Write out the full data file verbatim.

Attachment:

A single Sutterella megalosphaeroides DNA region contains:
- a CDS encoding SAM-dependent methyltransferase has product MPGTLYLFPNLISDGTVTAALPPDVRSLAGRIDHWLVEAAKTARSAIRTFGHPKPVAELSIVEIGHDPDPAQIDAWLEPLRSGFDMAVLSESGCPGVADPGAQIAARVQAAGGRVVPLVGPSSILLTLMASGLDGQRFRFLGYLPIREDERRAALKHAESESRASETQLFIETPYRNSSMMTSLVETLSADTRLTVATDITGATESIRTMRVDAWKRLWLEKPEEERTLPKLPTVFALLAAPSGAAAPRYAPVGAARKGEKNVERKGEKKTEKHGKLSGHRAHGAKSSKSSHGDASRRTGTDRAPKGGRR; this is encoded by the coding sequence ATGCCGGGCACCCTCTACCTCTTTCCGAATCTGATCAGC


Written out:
A single Sutterella megalosphaeroides DNA region contains:
- a CDS encoding SAM-dependent methyltransferase has product MPGTLYLFPNLISDGTVTAALPPDVRSLAGRIDHWLVEAAKTARSAIRTFGHPKPVAELSIVEIGHDPDPAQIDAWLEPLRSGFDMAVLSESGCPGVADPGAQIAARVQAAGGRVVPLVGPSSILLTLMASGLDGQRFRFLGYLPIREDERRAALKHAESESRASETQLFIETPYRNSSMMTSLVETLSADTRLTVATDITGATESIRTMRVDAWKRLWLEKPEEERTLPKLPTVFALLAAPSGAAAPRYAPVGAARKGEKNVERKGEKKTEKHGKLSGHRAHGAKSSKSSHGDASRRTGTDRAPKGGRR; this is encoded by the coding sequence ATGCCGGGCACCCTCTACCTCTTTCCGAATCTGATCAGC